Re: Robert Aunger essay

From: Derek Gatherer (
Date: Thu 13 Apr 2006 - 07:16:57 GMT

  • Next message: Jesse Micheal Fagan: "Re: Robert Aunger essay"

    Welcome Christopher

    I'd love to reply at some length, but unfortunately the Easter hols are coming up and I'll be away for a week. Possibly in the meantime you'll get plenty of replies from other list members.

    Cheers Derek

    At 15:07 12/04/2006, you wrote:
    >Dear list members,
    >First off, thank you for providing this excellent list-serve &
    >Journal. I've just recently joined the list and I'm very excited
    >that it exists. My name is Christopher Kelley and I'm a graduate
    >student in Buddhist studies at Columbia University in New York City.
    >Presently I'm working on a memetic analysis of Buddhist philosophical culture.
    >My purpose in posting today is to elicit your feedback on Robert
    >Aunger's thought provoking essay in the new anthology, "Richard
    >Dawkins: How a Scientist Changed The Way We Think." I've not had a
    >chance to read the entire book, but I thought his essay raised some
    >important points that deserve professional reflection.
    >Below I've enumerated some excerpts, but obviously it would be ideal
    >to read them in context.
    >1/ ". . . no significant body of empirical research has grown up
    >around the meme concept (the birdsong work being the sole, limited
    >exception), nor has memetics made empirically testable propositions
    >or generated much in the way of novel experimental or observational
    >data. In fact the memetic literature remains devoted almost
    >exclusively to theoretical antagonisms, internecine battles, and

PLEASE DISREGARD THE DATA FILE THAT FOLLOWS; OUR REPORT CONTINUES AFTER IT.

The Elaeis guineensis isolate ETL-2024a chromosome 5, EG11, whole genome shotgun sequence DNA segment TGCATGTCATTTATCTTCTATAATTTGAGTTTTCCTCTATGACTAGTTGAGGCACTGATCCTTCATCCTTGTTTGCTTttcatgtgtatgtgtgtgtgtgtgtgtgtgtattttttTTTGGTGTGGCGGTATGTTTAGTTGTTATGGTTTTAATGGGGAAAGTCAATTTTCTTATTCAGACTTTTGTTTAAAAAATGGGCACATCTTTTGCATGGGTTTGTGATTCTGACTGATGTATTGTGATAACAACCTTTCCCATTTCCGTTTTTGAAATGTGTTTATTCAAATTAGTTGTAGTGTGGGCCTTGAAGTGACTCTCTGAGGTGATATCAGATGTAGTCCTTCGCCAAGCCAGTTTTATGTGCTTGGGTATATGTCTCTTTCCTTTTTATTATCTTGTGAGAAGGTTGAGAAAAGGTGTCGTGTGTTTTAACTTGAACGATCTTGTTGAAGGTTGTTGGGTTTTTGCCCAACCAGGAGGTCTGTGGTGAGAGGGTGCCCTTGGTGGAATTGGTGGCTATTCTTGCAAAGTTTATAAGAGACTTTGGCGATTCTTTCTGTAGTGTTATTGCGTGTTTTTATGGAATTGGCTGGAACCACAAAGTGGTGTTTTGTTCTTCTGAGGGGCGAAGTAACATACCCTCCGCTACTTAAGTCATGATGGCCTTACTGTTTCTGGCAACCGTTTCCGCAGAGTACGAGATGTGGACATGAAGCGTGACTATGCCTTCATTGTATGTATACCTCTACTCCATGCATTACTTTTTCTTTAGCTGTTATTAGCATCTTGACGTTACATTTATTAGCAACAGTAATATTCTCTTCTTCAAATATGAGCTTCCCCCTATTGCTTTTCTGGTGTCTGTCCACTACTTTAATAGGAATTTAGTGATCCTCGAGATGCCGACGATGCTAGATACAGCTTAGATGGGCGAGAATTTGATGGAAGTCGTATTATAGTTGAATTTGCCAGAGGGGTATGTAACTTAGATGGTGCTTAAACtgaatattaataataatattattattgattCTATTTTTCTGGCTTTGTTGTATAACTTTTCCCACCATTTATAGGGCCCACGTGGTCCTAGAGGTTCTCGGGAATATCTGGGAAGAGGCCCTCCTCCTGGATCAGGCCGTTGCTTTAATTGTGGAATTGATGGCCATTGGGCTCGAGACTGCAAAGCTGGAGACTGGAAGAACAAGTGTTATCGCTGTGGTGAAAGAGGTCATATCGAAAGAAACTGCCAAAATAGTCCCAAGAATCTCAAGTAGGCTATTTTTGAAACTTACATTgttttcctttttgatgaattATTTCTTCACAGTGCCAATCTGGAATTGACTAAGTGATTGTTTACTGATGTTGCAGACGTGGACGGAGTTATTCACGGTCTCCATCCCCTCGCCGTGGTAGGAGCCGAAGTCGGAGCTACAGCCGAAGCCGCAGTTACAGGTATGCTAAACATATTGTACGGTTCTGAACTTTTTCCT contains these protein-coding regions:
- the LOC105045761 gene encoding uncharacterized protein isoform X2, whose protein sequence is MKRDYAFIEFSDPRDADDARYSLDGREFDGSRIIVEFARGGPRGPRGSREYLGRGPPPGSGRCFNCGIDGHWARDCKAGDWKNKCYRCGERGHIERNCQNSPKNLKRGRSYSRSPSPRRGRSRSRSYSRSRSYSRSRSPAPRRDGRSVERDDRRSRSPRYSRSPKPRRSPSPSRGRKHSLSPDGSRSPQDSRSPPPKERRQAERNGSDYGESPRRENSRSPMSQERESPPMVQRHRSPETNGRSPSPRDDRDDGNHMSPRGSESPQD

>scholastic elucidations of prior writings on memes" [178].
    >2/ "Why is memetic science ailing? I think most of the problems have
    >to do with the lack of a useful definition" [178].
    >3/ "As we will see, getting specific about the nature of memes leads
    >to questions about whether there is indeed any subject matter for
    >memetics to study" [178].
    >4/ ". . .what makes the meme concept special as an account of
    >cultural evolution is its role as a replicator in culture. . .
    >replication can be defined as a special relationship between a
    >source and a copy such that four conditions hold: causation. .
    >similarity. . information transfer. . . duplication" [179]
    >5/ " . . replication of information is unlikely to be how most
    >social learning occurs. Neither are memes necessary to explain
    >cultural traditions. . . So taking the stability of culture as prima
    >facie evidence of the existence of memes is mistaken. Replication is
    >not a necessary component of an interesting Darwinian process, and
    >may not be involved in the explanation of human culture" [185-86].
    >6/ "My attempt to provide a more precise definition of memes has,
    >ironically, shown that memetics appears to be in search of subject
    >matter because its central claim, the meme hypothesis, lacks substance" [186].
    >7/ ". . .it will be difficult to deny memes a role in the future of
    >cultural evolutionary studies. This is because the meme meme has
    >already become part of the culture it was supposed to explain . . .
    >people will continue to use the word 'meme' in a vague way when
    >discussing cultural change. . . but . . . memetics is unlikely ever
    >to become an empirical science, because when we define memes in a
    >manner precise enough to start making testable predictions, we find
    >that we have largely defined them out of existence" [186].
    >Christopher Kelley

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